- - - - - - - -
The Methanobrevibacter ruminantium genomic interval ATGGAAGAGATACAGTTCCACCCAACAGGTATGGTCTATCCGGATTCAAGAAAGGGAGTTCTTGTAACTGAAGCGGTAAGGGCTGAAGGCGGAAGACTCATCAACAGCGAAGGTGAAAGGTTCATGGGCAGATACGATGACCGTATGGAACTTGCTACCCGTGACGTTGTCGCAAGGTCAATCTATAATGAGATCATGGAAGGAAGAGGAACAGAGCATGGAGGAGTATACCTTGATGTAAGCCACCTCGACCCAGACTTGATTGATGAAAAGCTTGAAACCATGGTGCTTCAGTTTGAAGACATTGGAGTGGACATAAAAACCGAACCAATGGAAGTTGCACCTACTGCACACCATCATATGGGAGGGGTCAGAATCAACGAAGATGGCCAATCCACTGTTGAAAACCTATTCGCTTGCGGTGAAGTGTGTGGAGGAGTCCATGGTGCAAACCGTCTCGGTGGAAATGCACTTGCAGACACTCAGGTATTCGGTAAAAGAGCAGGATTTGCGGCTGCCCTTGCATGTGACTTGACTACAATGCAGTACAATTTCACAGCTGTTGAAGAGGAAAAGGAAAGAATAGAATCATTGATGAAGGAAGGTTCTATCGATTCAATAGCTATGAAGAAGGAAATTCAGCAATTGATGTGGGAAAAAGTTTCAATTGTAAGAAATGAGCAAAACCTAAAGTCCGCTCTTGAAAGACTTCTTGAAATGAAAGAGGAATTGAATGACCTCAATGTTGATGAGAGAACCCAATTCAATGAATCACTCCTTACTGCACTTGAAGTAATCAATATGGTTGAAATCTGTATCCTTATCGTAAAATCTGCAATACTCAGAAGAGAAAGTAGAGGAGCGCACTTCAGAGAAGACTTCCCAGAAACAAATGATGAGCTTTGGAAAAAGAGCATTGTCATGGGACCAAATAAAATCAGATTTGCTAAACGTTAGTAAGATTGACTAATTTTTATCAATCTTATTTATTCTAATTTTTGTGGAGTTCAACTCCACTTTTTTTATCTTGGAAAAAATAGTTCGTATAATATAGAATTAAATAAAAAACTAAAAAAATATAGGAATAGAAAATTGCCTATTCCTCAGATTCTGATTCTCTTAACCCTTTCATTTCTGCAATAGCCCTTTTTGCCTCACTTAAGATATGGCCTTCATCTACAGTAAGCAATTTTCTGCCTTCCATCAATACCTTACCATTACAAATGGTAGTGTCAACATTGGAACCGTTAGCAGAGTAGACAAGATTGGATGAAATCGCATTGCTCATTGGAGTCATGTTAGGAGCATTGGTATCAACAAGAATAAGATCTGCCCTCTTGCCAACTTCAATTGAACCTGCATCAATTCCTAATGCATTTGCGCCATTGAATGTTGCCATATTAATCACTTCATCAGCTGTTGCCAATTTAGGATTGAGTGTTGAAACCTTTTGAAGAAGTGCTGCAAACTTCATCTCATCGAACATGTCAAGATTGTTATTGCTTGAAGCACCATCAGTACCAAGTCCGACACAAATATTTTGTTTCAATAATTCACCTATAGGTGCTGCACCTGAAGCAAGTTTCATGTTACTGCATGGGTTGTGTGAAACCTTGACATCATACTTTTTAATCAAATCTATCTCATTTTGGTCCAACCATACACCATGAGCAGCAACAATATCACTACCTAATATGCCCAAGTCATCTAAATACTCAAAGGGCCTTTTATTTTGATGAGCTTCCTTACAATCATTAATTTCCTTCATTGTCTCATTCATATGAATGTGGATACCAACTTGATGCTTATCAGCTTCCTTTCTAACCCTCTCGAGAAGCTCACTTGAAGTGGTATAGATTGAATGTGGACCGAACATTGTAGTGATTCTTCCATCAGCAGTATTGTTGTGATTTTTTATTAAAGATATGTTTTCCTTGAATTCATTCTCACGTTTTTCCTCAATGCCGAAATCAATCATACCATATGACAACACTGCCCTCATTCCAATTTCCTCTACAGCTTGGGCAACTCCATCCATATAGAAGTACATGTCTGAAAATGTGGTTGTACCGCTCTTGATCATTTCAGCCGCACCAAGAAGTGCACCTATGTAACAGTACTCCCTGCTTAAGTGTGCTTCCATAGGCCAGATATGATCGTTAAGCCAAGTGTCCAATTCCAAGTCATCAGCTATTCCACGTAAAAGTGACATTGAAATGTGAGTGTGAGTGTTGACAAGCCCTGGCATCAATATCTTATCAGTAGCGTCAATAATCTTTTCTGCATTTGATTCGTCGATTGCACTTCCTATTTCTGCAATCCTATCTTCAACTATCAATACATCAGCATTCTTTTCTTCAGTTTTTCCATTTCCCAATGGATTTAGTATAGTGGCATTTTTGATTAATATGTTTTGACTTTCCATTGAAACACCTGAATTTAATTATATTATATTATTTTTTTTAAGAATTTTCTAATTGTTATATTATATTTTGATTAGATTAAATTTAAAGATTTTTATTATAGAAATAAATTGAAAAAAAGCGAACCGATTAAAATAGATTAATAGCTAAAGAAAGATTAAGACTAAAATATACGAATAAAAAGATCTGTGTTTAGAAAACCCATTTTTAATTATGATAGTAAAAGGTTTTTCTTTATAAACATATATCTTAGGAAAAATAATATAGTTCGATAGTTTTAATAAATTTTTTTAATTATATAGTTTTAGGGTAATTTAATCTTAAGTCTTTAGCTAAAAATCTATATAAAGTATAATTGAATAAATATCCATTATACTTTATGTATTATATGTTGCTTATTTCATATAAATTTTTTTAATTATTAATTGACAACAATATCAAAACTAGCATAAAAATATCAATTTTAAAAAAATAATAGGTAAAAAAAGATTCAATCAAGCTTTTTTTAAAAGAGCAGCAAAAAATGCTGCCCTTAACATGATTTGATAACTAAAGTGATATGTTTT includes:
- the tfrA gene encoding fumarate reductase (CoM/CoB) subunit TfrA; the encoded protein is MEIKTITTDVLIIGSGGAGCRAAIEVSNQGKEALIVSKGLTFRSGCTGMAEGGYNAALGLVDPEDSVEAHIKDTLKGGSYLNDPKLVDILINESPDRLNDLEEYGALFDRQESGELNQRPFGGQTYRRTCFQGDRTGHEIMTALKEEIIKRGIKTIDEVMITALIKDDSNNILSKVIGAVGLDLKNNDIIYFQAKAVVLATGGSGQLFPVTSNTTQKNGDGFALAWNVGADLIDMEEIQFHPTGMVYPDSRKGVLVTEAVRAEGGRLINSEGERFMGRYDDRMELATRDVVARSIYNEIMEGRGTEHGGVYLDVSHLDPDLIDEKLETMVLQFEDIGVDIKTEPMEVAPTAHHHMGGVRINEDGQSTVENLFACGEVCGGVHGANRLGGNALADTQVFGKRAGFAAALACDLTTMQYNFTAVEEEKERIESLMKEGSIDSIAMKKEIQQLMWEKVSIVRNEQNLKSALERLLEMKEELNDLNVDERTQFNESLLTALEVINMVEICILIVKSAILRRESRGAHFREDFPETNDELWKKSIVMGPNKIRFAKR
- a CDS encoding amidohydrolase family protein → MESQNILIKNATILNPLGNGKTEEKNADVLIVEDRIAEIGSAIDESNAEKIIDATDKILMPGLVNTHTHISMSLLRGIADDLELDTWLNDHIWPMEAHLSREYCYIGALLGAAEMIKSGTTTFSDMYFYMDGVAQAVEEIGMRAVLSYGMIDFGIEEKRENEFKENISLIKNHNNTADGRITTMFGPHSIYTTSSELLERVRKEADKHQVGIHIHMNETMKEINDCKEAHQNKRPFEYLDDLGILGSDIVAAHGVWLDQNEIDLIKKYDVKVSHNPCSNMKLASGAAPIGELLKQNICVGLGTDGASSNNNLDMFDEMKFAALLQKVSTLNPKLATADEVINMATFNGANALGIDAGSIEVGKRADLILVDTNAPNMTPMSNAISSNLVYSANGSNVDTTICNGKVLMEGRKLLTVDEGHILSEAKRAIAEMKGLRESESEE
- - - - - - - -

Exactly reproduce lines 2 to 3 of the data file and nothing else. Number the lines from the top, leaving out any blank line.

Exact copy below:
- the tfrA gene encoding fumarate reductase (CoM/CoB) subunit TfrA; the encoded protein is MEIKTITTDVLIIGSGGAGCRAAIEVSNQGKEALIVSKGLTFRSGCTGMAEGGYNAALGLVDPEDSVEAHIKDTLKGGSYLNDPKLVDILINESPDRLNDLEEYGALFDRQESGELNQRPFGGQTYRRTCFQGDRTGHEIMTALKEEIIKRGIKTIDEVMITALIKDDSNNILSKVIGAVGLDLKNNDIIYFQAKAVVLATGGSGQLFPVTSNTTQKNGDGFALAWNVGADLIDMEEIQFHPTGMVYPDSRKGVLVTEAVRAEGGRLINSEGERFMGRYDDRMELATRDVVARSIYNEIMEGRGTEHGGVYLDVSHLDPDLIDEKLETMVLQFEDIGVDIKTEPMEVAPTAHHHMGGVRINEDGQSTVENLFACGEVCGGVHGANRLGGNALADTQVFGKRAGFAAALACDLTTMQYNFTAVEEEKERIESLMKEGSIDSIAMKKEIQQLMWEKVSIVRNEQNLKSALERLLEMKEELNDLNVDERTQFNESLLTALEVINMVEICILIVKSAILRRESRGAHFREDFPETNDELWKKSIVMGPNKIRFAKR
- a CDS encoding amidohydrolase family protein → MESQNILIKNATILNPLGNGKTEEKNADVLIVEDRIAEIGSAIDESNAEKIIDATDKILMPGLVNTHTHISMSLLRGIADDLELDTWLNDHIWPMEAHLSREYCYIGALLGAAEMIKSGTTTFSDMYFYMDGVAQAVEEIGMRAVLSYGMIDFGIEEKRENEFKENISLIKNHNNTADGRITTMFGPHSIYTTSSELLERVRKEADKHQVGIHIHMNETMKEINDCKEAHQNKRPFEYLDDLGILGSDIVAAHGVWLDQNEIDLIKKYDVKVSHNPCSNMKLASGAAPIGELLKQNICVGLGTDGASSNNNLDMFDEMKFAALLQKVSTLNPKLATADEVINMATFNGANALGIDAGSIEVGKRADLILVDTNAPNMTPMSNAISSNLVYSANGSNVDTTICNGKVLMEGRKLLTVDEGHILSEAKRAIAEMKGLRESESEE